One can understand the longing of several pundits and politicians for a national unity government. The former are afraid of the implications of a narrow right-wing government, which will make its predecessor pale by comparison; the latter are afraid of the implications of such a government for their political future. But a national unity government won't save the rule of law nor the careers of those who are aiming to form such a government.
The desperate crawl towards a coalition, in the name of national responsibility of course, is not only terrible defeatism on the part of left-wingers. National responsibility doesn't mean letting a lunatic drive while you sit next to him – because if you don't, who knows what he'll do? The lunatic will drive in any case, you'll only be the one who shouts from the window: "It's all right, he has a license."
The days when a national unity government deserved serious consideration have long since passed. It's impossible to talk about treason [on the part of Prime Minister Benjamin Netanyahu] in the submarines affair - which the leaders of the Kahol Lavan party suddenly abandoned with the demise of their campaign - and then to sit next to the person whose investigation you demanded.
There were some who abandoned their parties and voted Kahol Lavan because the party promised to replace Netanyahu. In a properly run campaign, even a party whose candidates included plastic sandals and Turkish coffee would have achieved such a result.
Left-wing politician Shulamit Aloni once said: "Only worms influence from within," and since then there have already been several governments and worms that didn't change a thing. Netanyahu called an election in order to avoid imprisonment; no party will change that from inside the coalition.
If he wants Kahol Lavan, it will be only so that the party can provide a warm cloak of public consensus for his moves. Kahol Lavan may not want to function as an opposition, they certainly aren't ready for that, but they will have to function as an opposition, and they had better excel in the role.
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At the same time, there are limits even to the ability of a parliamentary opposition. It can embarrass a government that abides by some norms, but not someone who has removed any ethical yoke from himself.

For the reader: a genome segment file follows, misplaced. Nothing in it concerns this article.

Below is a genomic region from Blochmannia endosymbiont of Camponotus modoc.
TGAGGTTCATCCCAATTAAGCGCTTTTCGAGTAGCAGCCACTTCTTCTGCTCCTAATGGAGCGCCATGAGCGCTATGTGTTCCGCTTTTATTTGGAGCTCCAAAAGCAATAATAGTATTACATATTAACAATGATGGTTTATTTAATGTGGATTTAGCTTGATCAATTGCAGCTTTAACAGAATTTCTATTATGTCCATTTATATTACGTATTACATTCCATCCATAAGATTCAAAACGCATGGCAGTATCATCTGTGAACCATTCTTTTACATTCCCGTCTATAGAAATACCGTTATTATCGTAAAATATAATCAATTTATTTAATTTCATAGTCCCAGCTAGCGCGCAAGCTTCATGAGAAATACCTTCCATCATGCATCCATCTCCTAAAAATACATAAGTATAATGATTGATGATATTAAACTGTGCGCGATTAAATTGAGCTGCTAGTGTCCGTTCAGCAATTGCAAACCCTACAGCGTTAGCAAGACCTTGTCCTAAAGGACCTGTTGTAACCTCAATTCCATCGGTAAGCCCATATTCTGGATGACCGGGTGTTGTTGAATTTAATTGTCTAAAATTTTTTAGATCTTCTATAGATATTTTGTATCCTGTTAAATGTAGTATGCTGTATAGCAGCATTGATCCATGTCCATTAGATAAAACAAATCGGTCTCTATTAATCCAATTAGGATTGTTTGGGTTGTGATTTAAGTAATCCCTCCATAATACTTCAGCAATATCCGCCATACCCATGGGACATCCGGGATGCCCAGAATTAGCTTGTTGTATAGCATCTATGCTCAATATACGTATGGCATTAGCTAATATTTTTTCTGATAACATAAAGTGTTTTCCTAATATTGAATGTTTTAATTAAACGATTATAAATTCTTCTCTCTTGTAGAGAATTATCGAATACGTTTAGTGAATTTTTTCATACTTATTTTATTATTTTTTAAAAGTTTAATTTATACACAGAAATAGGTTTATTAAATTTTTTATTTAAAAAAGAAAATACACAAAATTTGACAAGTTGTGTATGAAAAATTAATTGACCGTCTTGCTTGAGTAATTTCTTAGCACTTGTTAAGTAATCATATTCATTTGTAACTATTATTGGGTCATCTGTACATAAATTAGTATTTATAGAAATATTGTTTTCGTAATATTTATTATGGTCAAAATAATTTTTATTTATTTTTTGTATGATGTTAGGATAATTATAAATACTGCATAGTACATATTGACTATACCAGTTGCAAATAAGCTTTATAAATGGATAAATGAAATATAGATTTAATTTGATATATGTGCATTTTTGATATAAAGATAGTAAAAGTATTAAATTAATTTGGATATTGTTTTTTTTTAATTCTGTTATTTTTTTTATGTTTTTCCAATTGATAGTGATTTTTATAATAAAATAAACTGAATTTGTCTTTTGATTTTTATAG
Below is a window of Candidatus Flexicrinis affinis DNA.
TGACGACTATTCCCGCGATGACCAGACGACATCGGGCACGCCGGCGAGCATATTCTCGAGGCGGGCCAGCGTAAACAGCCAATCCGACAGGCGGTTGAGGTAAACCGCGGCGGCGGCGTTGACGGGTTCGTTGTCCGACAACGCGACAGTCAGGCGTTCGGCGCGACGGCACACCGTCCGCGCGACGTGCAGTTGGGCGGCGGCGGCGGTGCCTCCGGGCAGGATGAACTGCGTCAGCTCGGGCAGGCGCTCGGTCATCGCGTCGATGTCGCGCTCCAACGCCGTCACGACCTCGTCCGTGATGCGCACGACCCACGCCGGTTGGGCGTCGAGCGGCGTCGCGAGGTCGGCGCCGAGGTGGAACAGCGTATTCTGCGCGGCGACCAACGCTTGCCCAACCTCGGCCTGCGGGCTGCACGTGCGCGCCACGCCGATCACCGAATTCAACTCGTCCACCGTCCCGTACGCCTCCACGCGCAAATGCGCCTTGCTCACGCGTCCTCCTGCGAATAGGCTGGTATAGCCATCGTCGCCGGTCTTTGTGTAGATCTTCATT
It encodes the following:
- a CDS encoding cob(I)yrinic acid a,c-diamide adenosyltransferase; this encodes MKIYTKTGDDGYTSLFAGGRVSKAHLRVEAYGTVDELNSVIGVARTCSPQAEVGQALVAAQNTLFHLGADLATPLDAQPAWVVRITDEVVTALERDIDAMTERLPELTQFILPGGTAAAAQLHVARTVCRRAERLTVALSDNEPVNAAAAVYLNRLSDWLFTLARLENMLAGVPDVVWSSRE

Netanyahu declared that he intends to initiate significant changes in the judicial system; he hopes that it will be at his mercy before he is at its mercy. The talk about annexations sounds more serious than ever, as does the talk about transferring the Bedouin from Khan al-Ahmar.
When that is the situation, parliamentary questions and participation on Knesset committees means a pretence of normalcy in a country that is being dragged towards madness. Once every few days someone pulls out from the internet an old black and white photo of a crowd greeting Hitler with the Hitler salute, and in the middle there is one man whose arms are crossed. "Be this guy," says the caption: "Refuse."
That man was probably August Landmesser, a German worker who had committed the terrible crime of a relationship with a Jewish woman. Israel is marching confidently down a dark path, and that must be stopped. It was done by the doctors who refused to force feed prisoners on a hunger strike - they set limits to a government that lacked limits, and succeeded.
In the face of a government that tailors basic laws to the measurements of its leaders, in the face of someone accused of bribery who plans to undermine the independence of the judicial system, in the face of the loud hallucinations on the right about annexation and turning us into an apartheid state - legal experts, educators, members of the military and the police force, academics and politicians, past and present, must arise and wave a black flag. We have power that we aren't using. There are things that are stopped not by speaking in the parliament. Be Landmesser. Refuse.